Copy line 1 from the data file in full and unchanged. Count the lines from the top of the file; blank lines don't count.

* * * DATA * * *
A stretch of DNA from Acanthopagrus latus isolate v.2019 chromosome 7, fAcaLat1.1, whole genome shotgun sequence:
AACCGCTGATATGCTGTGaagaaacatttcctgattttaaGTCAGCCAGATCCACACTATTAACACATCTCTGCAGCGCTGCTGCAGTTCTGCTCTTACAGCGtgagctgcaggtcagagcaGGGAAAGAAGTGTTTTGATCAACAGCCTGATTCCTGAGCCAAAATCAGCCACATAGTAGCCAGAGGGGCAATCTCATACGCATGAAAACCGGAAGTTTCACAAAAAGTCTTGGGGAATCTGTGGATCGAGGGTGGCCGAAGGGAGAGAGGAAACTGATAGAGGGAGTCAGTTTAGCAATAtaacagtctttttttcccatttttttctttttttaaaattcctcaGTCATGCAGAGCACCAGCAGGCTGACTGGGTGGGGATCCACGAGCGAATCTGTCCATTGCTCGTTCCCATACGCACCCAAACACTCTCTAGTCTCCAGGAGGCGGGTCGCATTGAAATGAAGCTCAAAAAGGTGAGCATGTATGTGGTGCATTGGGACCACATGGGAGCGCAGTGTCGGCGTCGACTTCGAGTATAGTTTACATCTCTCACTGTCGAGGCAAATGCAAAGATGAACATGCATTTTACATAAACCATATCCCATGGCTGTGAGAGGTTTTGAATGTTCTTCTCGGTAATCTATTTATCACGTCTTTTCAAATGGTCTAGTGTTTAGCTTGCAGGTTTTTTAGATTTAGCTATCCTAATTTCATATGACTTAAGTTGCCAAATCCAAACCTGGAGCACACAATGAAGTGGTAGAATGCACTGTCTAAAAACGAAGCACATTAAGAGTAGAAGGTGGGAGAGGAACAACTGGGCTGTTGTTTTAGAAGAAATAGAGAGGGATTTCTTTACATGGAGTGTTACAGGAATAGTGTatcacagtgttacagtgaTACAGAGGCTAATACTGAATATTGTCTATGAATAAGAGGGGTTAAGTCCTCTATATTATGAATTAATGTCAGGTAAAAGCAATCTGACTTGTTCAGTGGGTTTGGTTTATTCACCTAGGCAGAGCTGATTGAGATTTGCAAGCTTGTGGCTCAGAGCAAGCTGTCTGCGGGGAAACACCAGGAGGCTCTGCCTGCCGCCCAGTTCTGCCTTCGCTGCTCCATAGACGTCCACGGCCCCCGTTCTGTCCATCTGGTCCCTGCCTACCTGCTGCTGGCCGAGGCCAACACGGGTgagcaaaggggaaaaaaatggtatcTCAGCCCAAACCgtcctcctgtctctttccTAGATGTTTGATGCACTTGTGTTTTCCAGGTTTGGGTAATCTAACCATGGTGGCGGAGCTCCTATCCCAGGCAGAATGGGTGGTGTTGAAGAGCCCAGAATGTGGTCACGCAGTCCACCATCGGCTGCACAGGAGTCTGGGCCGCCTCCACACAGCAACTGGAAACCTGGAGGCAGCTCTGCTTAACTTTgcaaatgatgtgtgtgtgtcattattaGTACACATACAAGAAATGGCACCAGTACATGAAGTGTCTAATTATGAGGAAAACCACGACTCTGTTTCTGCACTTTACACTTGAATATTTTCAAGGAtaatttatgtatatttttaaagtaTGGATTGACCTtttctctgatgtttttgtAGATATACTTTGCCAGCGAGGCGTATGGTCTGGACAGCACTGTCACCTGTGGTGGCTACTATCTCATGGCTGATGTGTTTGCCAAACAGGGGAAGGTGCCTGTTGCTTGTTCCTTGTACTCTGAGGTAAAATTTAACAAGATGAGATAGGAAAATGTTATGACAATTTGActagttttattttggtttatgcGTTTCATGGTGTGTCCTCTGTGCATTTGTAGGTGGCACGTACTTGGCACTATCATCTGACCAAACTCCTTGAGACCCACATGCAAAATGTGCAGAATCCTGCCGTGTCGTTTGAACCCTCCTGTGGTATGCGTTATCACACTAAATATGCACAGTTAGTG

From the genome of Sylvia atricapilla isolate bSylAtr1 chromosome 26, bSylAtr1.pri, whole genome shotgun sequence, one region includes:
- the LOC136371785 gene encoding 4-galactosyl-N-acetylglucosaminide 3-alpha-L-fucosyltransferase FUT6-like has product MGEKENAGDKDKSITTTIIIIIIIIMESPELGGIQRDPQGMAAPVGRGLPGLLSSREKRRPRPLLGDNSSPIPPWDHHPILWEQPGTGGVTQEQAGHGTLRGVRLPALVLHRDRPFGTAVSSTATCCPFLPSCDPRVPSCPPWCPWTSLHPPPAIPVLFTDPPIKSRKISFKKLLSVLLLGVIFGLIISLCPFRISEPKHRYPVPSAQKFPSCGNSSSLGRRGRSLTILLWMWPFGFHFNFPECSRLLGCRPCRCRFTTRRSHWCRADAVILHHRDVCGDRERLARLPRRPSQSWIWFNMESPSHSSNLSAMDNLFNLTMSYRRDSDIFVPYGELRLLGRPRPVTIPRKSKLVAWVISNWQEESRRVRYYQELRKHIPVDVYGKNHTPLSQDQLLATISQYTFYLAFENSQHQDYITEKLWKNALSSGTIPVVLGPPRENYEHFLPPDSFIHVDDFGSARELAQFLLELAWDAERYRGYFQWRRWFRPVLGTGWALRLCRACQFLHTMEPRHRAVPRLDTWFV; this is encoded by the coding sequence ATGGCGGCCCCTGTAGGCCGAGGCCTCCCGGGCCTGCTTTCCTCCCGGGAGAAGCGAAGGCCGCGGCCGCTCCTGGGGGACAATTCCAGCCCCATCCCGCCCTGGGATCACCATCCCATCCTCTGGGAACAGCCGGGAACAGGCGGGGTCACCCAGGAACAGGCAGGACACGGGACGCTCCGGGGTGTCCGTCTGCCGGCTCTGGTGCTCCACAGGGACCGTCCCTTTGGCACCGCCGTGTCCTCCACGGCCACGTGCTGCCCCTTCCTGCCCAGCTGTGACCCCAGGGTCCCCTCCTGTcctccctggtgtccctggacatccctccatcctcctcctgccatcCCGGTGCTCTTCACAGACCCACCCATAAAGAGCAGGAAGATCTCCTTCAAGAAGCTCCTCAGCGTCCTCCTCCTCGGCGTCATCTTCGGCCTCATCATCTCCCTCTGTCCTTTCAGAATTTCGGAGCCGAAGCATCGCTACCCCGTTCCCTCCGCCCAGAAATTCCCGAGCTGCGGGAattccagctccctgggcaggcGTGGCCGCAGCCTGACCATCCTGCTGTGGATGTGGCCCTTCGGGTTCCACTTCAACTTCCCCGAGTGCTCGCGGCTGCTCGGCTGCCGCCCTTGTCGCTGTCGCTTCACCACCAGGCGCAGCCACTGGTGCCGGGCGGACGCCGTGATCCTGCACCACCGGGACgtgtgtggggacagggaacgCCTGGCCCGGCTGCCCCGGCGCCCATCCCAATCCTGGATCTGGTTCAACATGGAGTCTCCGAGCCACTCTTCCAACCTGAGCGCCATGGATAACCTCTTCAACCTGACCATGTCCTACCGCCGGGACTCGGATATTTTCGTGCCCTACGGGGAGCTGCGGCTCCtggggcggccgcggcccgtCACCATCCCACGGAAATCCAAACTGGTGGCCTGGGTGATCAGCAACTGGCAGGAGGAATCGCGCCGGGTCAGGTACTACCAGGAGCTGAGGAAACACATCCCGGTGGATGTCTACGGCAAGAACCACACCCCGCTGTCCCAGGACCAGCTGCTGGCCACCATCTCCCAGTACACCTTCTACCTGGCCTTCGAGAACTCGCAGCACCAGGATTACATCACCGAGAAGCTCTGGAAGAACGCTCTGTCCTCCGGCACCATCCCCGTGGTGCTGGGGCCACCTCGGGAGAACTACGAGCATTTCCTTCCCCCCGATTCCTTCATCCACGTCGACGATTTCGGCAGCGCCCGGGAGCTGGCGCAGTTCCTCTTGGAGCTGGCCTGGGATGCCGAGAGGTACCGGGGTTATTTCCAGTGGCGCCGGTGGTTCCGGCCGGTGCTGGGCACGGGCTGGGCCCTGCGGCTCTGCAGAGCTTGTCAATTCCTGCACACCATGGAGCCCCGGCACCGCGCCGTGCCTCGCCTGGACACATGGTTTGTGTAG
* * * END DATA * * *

A stretch of DNA from Acanthopagrus latus isolate v.2019 chromosome 7, fAcaLat1.1, whole genome shotgun sequence: